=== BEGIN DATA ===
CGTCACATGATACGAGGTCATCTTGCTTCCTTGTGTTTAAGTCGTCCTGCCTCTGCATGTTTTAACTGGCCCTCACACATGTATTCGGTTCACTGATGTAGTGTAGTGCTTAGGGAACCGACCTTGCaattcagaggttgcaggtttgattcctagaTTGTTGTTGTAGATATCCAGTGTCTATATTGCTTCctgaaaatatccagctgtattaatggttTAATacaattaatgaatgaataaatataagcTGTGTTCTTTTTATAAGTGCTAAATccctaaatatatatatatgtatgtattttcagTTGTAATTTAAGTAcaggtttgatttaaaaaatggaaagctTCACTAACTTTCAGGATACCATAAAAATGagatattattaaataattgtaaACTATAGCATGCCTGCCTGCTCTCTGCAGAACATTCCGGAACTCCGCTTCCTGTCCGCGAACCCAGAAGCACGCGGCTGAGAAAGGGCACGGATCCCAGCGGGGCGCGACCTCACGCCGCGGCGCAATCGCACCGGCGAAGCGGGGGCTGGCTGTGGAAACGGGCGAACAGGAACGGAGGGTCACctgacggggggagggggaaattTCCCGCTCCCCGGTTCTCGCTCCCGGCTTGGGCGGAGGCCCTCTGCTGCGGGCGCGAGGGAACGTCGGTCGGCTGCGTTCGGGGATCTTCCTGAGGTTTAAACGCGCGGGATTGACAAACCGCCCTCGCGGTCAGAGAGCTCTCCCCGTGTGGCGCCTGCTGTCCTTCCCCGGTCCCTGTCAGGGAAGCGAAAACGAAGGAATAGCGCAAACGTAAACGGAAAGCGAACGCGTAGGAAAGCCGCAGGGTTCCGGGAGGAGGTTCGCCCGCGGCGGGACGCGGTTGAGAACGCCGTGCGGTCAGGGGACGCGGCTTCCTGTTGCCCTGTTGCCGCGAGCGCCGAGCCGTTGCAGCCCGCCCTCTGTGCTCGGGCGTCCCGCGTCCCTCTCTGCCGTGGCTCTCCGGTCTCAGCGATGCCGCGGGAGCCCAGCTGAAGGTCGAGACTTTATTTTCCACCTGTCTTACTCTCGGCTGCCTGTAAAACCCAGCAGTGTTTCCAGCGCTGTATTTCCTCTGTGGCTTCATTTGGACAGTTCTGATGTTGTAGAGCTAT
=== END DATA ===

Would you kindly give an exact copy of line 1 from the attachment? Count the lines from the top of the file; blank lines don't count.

CGTCACATGATACGAGGTCATCTTGCTTCCTTGTGTTTAAGTCGTCCTGCCTCTGCATGTTTTAACTGGCCCTCACACATGTATTCGGTTCACTGATGTAGTGTAGTGCTTAGGGAACCGACCTTGCaattcagaggttgcaggtttgattcctagaTTGTTGTTGTAGATATCCAGTGTCTATATTGCTTCctgaaaatatccagctgtattaatggttTAATacaattaatgaatgaataaatataagcTGTGTTCTTTTTATAAGTGCTAAATccctaaatatatatatatgtatgtattttcagTTGTAATTTAAGTAcaggtttgatttaaaaaatggaaagctTCACTAACTTTCAGGATACCATAAAAATGagatattattaaataattgtaaACTATAGCATGCCTGCCTGCTCTCTGCAGAACATTCCGGAACTCCGCTTCCTGTCCGCGAACCCAGAAGCACGCGGCTGAGAAAGGGCACGGATCCCAGCGGGGCGCGACCTCACGCCGCGGCGCAATCGCACCGGCGAAGCGGGGGCTGGCTGTGGAAACGGGCGAACAGGAACGGAGGGTCACctgacggggggagggggaaattTCCCGCTCCCCGGTTCTCGCTCCCGGCTTGGGCGGAGGCCCTCTGCTGCGGGCGCGAGGGAACGTCGGTCGGCTGCGTTCGGGGATCTTCCTGAGGTTTAAACGCGCGGGATTGACAAACCGCCCTCGCGGTCAGAGAGCTCTCCCCGTGTGGCGCCTGCTGTCCTTCCCCGGTCCCTGTCAGGGAAGCGAAAACGAAGGAATAGCGCAAACGTAAACGGAAAGCGAACGCGTAGGAAAGCCGCAGGGTTCCGGGAGGAGGTTCGCCCGCGGCGGGACGCGGTTGAGAACGCCGTGCGGTCAGGGGACGCGGCTTCCTGTTGCCCTGTTGCCGCGAGCGCCGAGCCGTTGCAGCCCGCCCTCTGTGCTCGGGCGTCCCGCGTCCCTCTCTGCCGTGGCTCTCCGGTCTCAGCGATGCCGCGGGAGCCCAGCTGAAGGTCGAGACTTTATTTTCCACCTGTCTTACTCTCGGCTGCCTGTAAAACCCAGCAGTGTTTCCAGCGCTGTATTTCCTCTGTGGCTTCATTTGGACAGTTCTGATGTTGTAGAGCTAT